The Supreme Court has held that courts can rely on the deposition of even a child witness for convicting an accused.
"A child of tender age can be allowed to testify if he has intellectual capacity to understand questions and give rational answers thereto.
"The evidence of a child witness is not required to be rejected per se, but the court as a rule of prudence considers such evidence with close scrutiny and only on being convinced about the quality thereof and reliability can record conviction, based thereon," the apex court observed.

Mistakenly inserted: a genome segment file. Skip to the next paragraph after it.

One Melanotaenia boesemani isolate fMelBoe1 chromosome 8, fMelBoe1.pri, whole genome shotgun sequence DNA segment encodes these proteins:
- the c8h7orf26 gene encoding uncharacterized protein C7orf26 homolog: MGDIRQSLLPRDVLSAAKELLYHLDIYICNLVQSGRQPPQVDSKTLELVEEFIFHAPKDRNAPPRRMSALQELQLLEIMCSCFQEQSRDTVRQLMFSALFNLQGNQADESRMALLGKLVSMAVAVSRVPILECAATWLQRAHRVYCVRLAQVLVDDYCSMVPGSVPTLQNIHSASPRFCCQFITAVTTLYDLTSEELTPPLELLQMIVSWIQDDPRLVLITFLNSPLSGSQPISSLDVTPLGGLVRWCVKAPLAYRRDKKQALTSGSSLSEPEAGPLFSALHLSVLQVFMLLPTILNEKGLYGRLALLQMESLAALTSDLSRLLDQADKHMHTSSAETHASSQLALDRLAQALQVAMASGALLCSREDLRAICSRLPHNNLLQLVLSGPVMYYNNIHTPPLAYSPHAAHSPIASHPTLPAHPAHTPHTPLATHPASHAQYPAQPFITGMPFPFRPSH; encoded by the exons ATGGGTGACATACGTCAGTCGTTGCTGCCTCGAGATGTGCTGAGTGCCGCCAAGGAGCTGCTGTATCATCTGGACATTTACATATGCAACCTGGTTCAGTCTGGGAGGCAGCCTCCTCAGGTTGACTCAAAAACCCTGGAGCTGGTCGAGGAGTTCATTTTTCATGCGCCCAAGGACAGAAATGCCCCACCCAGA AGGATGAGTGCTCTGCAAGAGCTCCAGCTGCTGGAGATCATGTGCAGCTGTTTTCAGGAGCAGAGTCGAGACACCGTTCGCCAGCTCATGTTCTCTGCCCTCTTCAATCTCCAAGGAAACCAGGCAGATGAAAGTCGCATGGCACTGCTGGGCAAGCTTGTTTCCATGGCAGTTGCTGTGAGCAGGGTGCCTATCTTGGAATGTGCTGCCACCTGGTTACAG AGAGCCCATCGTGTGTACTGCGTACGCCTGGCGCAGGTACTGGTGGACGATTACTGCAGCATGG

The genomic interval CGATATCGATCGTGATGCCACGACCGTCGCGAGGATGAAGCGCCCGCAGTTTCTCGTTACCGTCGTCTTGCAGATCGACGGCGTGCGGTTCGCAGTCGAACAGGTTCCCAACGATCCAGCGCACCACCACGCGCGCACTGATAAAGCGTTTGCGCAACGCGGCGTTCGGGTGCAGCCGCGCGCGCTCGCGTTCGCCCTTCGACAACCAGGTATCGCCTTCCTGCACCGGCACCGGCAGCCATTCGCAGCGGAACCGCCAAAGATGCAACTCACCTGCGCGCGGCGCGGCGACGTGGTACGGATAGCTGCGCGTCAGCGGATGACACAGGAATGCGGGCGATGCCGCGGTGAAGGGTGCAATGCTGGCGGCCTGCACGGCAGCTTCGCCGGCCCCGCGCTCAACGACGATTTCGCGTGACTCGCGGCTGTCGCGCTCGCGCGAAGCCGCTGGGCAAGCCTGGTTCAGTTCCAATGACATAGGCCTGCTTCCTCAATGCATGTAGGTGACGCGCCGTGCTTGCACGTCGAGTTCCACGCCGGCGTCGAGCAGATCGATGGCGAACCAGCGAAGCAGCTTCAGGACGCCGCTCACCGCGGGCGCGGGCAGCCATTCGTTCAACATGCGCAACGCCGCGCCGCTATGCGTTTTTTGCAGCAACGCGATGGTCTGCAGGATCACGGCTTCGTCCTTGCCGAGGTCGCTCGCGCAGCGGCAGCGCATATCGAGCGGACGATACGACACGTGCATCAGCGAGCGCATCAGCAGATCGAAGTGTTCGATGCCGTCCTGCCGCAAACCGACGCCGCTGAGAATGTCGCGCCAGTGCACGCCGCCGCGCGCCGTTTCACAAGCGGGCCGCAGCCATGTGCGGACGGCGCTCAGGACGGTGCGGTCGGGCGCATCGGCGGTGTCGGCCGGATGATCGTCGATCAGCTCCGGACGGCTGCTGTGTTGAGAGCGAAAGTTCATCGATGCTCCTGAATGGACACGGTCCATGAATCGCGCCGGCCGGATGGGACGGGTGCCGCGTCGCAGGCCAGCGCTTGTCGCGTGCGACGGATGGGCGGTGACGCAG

A bench of Justices Arijit Pasayat and Asok Kumar Ganguly passed the observation while setting aside an acquittal order passed by the Karnatakta High Court in a murder case on the ground that the testimony of the child witness was not reliable.
In this case Shantappa and three of his associates were sentenced to life imprisonment after the former allegedly strangulated his wife Annapurna at their house in Belgaun district on December 31, 1994 after accusing her of infidelity.
The murder was allegedly carried out in the presence of the couple's nine-year-old son Suresh.